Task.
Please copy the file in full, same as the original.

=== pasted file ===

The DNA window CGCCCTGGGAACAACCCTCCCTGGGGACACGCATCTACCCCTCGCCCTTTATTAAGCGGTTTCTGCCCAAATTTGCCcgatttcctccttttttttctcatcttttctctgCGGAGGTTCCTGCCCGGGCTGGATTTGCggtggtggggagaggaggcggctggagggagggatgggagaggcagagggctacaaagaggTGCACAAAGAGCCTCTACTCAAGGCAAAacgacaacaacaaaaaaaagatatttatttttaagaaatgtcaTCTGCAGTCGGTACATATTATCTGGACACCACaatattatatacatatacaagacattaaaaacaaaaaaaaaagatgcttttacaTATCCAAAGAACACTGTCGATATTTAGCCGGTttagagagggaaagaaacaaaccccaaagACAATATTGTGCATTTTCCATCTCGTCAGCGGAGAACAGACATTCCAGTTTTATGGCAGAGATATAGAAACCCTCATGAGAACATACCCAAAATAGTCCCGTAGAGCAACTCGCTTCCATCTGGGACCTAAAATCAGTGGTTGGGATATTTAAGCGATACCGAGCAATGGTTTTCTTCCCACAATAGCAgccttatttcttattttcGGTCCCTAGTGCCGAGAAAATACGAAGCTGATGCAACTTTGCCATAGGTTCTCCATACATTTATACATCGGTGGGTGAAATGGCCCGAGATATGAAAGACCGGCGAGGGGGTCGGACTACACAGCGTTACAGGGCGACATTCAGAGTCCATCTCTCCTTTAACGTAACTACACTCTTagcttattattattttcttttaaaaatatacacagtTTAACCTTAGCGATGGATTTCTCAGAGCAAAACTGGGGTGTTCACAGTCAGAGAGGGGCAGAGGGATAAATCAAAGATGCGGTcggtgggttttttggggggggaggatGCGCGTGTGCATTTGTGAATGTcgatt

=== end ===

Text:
The DNA window CGCCCTGGGAACAACCCTCCCTGGGGACACGCATCTACCCCTCGCCCTTTATTAAGCGGTTTCTGCCCAAATTTGCCcgatttcctccttttttttctcatcttttctctgCGGAGGTTCCTGCCCGGGCTGGATTTGCggtggtggggagaggaggcggctggagggagggatgggagaggcagagggctacaaagaggTGCACAAAGAGCCTCTACTCAAGGCAAAacgacaacaacaaaaaaaagatatttatttttaagaaatgtcaTCTGCAGTCGGTACATATTATCTGGACACCACaatattatatacatatacaagacattaaaaacaaaaaaaaaagatgcttttacaTATCCAAAGAACACTGTCGATATTTAGCCGGTttagagagggaaagaaacaaaccccaaagACAATATTGTGCATTTTCCATCTCGTCAGCGGAGAACAGACATTCCAGTTTTATGGCAGAGATATAGAAACCCTCATGAGAACATACCCAAAATAGTCCCGTAGAGCAACTCGCTTCCATCTGGGACCTAAAATCAGTGGTTGGGATATTTAAGCGATACCGAGCAATGGTTTTCTTCCCACAATAGCAgccttatttcttattttcGGTCCCTAGTGCCGAGAAAATACGAAGCTGATGCAACTTTGCCATAGGTTCTCCATACATTTATACATCGGTGGGTGAAATGGCCCGAGATATGAAAGACCGGCGAGGGGGTCGGACTACACAGCGTTACAGGGCGACATTCAGAGTCCATCTCTCCTTTAACGTAACTACACTCTTagcttattattattttcttttaaaaatatacacagtTTAACCTTAGCGATGGATTTCTCAGAGCAAAACTGGGGTGTTCACAGTCAGAGAGGGGCAGAGGGATAAATCAAAGATGCGGTcggtgggttttttggggggggaggatGCGCGTGTGCATTTGTGAATGTcgatt